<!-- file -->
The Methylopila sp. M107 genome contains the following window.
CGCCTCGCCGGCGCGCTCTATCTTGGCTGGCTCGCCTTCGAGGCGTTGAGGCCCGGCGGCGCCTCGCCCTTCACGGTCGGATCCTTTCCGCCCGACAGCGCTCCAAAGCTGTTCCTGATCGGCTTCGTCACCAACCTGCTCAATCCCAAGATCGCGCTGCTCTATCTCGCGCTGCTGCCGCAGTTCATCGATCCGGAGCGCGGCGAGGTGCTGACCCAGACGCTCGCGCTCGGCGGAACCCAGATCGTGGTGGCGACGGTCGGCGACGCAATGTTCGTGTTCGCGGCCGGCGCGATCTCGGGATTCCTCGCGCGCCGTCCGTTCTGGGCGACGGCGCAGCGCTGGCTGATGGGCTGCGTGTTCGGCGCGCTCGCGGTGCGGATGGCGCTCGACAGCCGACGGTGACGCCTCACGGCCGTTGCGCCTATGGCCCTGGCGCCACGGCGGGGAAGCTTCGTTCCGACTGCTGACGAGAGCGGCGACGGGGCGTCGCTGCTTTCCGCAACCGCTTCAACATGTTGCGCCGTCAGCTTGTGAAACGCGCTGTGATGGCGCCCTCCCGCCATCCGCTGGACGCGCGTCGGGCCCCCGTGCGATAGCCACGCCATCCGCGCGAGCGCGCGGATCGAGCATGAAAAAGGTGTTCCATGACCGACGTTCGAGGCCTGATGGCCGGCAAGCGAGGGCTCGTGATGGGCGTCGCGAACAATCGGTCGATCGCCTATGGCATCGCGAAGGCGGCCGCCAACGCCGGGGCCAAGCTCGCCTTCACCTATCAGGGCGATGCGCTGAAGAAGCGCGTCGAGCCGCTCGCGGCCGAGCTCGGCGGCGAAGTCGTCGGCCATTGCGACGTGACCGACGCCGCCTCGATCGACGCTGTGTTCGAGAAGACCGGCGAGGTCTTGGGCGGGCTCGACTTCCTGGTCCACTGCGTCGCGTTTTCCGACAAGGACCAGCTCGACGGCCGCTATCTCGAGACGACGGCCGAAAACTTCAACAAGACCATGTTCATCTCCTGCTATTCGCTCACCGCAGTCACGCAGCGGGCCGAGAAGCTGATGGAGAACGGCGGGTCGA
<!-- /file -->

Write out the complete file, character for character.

The Methylopila sp. M107 genome contains the following window.
CGCCTCGCCGGCGCGCTCTATCTTGGCTGGCTCGCCTTCGAGGCGTTGAGGCCCGGCGGCGCCTCGCCCTTCACGGTCGGATCCTTTCCGCCCGACAGCGCTCCAAAGCTGTTCCTGATCGGCTTCGTCACCAACCTGCTCAATCCCAAGATCGCGCTGCTCTATCTCGCGCTGCTGCCGCAGTTCATCGATCCGGAGCGCGGCGAGGTGCTGACCCAGACGCTCGCGCTCGGCGGAACCCAGATCGTGGTGGCGACGGTCGGCGACGCAATGTTCGTGTTCGCGGCCGGCGCGATCTCGGGATTCCTCGCGCGCCGTCCGTTCTGGGCGACGGCGCAGCGCTGGCTGATGGGCTGCGTGTTCGGCGCGCTCGCGGTGCGGATGGCGCTCGACAGCCGACGGTGACGCCTCACGGCCGTTGCGCCTATGGCCCTGGCGCCACGGCGGGGAAGCTTCGTTCCGACTGCTGACGAGAGCGGCGACGGGGCGTCGCTGCTTTCCGCAACCGCTTCAACATGTTGCGCCGTCAGCTTGTGAAACGCGCTGTGATGGCGCCCTCCCGCCATCCGCTGGACGCGCGTCGGGCCCCCGTGCGATAGCCACGCCATCCGCGCGAGCGCGCGGATCGAGCATGAAAAAGGTGTTCCATGACCGACGTTCGAGGCCTGATGGCCGGCAAGCGAGGGCTCGTGATGGGCGTCGCGAACAATCGGTCGATCGCCTATGGCATCGCGAAGGCGGCCGCCAACGCCGGGGCCAAGCTCGCCTTCACCTATCAGGGCGATGCGCTGAAGAAGCGCGTCGAGCCGCTCGCGGCCGAGCTCGGCGGCGAAGTCGTCGGCCATTGCGACGTGACCGACGCCGCCTCGATCGACGCTGTGTTCGAGAAGACCGGCGAGGTCTTGGGCGGGCTCGACTTCCTGGTCCACTGCGTCGCGTTTTCCGACAAGGACCAGCTCGACGGCCGCTATCTCGAGACGACGGCCGAAAACTTCAACAAGACCATGTTCATCTCCTGCTATTCGCTCACCGCAGTCACGCAGCGGGCCGAGAAGCTGATGGAGAACGGCGGGTCGA